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» 14.11.2007 - Gambia's health minister fired
» 31.10.2007 - Gambia: New malaria drugs available
» 08.03.2007 - Mali govt to "beat malaria this year"
» 23.02.2007 - Gambia expels UN rep over AIDS cure grills
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Cheap meningitis vaccine developed in West Africa

Mothers wait to get their children vaccinated against meningitis

© Monique Berlier/PATH/afrol News
afrol News, 9 June
- Scientists operating in West Africa are optimistic about a new meningitis vaccine that "could signal an end to the disease in Africa." Tested on hundreds of children in Mali and The Gambia, the vaccine had so far proven effective and could be sold for as little as 40 US cents a dose, the Meningitis Vaccine Project (MVP) holds.

The project yesterday released new data on the performance of a meningitis vaccine in West African children, suggesting that the new vaccine - expected to sell initially for 40 US cents a dose - "will be much more effective in protecting African children and their communities than any vaccine currently on the market in the region."

The MVP is a partnership between the World Health Organisation (WHO) and the Seattle-based non-profit group PATH. Together with an Indian company, MVP works on developing a new meningitis vaccine to help fight the disease's epidemic-like extension in 21 countries of tropical Africa, the so-called the "meningitis belt".

The preliminary results of their study, following vaccine trials, "reveal that the vaccine could eventually slash the incidence of epidemics in the meningitis belt," MVP says in a statement. The vaccine on the long run is expected to block infection among the entire population.

Meningitis is an infection of the meninges, the thin lining that surrounds the brain. It is one of the world's most dreaded infectious diseases. Even with antibiotic treatment, at least 10 percent of patients die, with up to 20 percent left with permanent problems, such as mental retardation or deafness. Africa has been relatively spared in recent years, but last year's 41,526 reported cases and the 47,925 cases reported from 1 January to 6 May 2007 bring the fear that a new epidemic wave may have begun in sub-Saharan Africa.

The MVP and WHO thus hope the vaccine, when proven safe and efficient, could prevent further epidemics. "When it becomes part of the public health arsenal, this vaccine will make a real difference in Africa," said MVP director Marc LaForce. "The vaccine will allow elimination of the meningococcal epidemics that have afflicted the continent for more than 100 years," he added.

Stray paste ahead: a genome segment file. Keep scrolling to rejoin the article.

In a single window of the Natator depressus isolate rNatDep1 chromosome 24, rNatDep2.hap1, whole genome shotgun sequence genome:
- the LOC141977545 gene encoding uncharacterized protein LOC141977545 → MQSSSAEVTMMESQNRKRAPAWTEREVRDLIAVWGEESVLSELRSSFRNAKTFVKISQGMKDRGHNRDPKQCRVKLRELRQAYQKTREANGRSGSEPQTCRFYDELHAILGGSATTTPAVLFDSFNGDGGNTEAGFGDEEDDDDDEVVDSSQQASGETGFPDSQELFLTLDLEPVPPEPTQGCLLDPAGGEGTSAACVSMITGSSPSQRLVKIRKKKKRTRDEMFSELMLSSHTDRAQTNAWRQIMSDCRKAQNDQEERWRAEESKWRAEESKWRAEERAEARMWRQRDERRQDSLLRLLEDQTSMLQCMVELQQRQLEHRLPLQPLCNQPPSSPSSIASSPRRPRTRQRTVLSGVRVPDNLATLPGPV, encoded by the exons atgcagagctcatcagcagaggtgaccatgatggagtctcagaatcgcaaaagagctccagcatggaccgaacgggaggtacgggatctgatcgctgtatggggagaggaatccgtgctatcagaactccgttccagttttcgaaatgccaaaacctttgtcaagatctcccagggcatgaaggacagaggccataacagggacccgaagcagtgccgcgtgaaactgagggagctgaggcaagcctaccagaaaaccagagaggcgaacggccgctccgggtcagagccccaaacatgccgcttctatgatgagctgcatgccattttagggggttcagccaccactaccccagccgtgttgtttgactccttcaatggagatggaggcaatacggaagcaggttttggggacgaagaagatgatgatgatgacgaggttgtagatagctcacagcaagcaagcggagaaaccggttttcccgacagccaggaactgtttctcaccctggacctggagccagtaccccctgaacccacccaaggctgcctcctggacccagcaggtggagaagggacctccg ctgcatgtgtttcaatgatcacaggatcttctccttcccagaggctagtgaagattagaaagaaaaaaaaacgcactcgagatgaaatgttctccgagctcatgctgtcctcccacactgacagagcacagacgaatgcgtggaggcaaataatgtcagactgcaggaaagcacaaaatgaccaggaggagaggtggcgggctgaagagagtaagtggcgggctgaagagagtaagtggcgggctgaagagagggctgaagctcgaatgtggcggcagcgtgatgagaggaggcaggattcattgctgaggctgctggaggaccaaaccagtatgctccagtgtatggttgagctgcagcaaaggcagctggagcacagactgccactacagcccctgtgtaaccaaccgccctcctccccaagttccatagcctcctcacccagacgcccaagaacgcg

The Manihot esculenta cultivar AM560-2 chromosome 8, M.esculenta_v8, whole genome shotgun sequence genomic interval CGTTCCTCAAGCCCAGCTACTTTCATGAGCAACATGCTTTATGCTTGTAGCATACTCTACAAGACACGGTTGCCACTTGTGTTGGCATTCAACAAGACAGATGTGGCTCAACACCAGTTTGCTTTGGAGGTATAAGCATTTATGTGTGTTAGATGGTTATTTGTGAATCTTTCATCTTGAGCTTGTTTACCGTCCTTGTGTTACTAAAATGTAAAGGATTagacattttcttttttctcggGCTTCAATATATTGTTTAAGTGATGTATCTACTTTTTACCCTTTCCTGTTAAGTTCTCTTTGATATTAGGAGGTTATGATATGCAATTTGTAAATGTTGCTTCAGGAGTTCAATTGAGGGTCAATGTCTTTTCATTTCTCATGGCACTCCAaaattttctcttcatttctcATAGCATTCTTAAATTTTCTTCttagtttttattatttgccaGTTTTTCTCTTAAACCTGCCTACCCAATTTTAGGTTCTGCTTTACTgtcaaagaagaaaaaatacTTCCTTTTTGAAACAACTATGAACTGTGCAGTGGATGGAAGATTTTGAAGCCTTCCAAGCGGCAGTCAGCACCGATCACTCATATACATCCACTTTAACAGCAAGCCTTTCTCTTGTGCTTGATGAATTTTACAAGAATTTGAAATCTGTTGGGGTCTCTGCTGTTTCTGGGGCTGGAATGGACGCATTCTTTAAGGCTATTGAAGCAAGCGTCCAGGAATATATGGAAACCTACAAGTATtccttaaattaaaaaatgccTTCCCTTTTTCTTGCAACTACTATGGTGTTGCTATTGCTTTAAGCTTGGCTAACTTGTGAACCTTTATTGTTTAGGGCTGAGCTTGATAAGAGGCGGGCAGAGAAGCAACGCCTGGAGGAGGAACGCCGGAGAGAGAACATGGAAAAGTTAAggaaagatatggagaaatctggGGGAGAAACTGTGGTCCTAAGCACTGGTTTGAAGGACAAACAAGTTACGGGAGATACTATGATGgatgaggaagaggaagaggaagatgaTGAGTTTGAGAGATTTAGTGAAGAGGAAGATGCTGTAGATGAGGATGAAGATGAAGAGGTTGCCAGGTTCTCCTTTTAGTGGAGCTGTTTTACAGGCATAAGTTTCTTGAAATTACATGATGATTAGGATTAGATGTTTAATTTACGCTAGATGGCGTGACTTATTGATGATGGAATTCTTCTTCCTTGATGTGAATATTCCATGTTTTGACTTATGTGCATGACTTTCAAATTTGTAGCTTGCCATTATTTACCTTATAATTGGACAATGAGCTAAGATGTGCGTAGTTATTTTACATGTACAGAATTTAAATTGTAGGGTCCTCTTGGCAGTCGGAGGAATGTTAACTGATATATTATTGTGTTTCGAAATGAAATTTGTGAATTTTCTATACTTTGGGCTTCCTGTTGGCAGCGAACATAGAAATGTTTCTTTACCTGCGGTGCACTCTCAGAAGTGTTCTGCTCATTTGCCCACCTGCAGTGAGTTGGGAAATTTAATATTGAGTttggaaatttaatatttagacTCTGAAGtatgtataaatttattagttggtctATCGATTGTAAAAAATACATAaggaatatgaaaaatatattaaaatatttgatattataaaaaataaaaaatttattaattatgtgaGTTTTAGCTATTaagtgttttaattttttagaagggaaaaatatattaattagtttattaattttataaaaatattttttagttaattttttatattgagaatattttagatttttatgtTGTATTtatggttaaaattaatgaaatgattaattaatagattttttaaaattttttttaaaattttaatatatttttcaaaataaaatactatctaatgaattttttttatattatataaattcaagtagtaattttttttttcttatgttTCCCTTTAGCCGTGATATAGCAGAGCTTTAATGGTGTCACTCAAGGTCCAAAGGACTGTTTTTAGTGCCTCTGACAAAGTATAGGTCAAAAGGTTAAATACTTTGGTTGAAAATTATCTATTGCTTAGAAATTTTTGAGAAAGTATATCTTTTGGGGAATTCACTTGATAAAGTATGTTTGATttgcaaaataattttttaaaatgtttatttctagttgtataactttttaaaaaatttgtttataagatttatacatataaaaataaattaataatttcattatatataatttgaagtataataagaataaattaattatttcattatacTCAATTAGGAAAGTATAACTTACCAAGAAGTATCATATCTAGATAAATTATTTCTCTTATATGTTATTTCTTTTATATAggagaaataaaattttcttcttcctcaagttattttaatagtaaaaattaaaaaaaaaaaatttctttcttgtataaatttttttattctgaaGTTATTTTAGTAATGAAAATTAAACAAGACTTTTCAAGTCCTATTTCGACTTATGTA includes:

The new meningococcal conjugate vaccine trial, in 12- to 23-month-olds in Mali and The Gambia, had shown that "the vaccine was safe, and that it produced antibody levels almost 20 times higher than those obtained with the marketed polysaccharide (un-conjugated) vaccine. This means that protection from serogroup A meningococcal meningitis is expected to last for several years," MVP researchers conclude.

Results had been so good that MVP already is eying a hope for the total elimination of meningitis. "People between the ages of 1 and 29 years of age will be protected by receiving a single dose in large mass vaccination campaigns. The large campaigns are expected to create herd immunity, and eventually, elimination of the disease," said Mr LaForce.

The African "meningitis belt" stretches from Senegal and The Gambia in the west to Ethiopia in the east. The belt has an at-risk population of about 430 million. The largest epidemic wave ever recorded in history swept across the entire region in 1996–1997, causing over 250,000 cases and 25,000 deaths.

Most of the research into the new vaccine has been made in West Africa and in India. Strongly involved were the Centre pour le Développement des Vaccins-Mali (CVD-Mali), a division of the Bamako Ministry of Health, which conducted research and provided training in vaccinology and tropical diseases in the country.

Also involved was the Medical Research Council (MRC) Laboratories in The Gambia, which in a multi-disciplinary approach, has combined field, clinical, and laboratory facilities and its good relationships with the community.

Samba Sow, principal investigator at CVD-Mali, said, "Some of the families who participated in the study have lost several members of their family to meningococcal meningitis. Those who have not been directly affected know the terrible impact that the disease has on the community. There is a lot of support for the clinical study and the new vaccine in the Bamako community."

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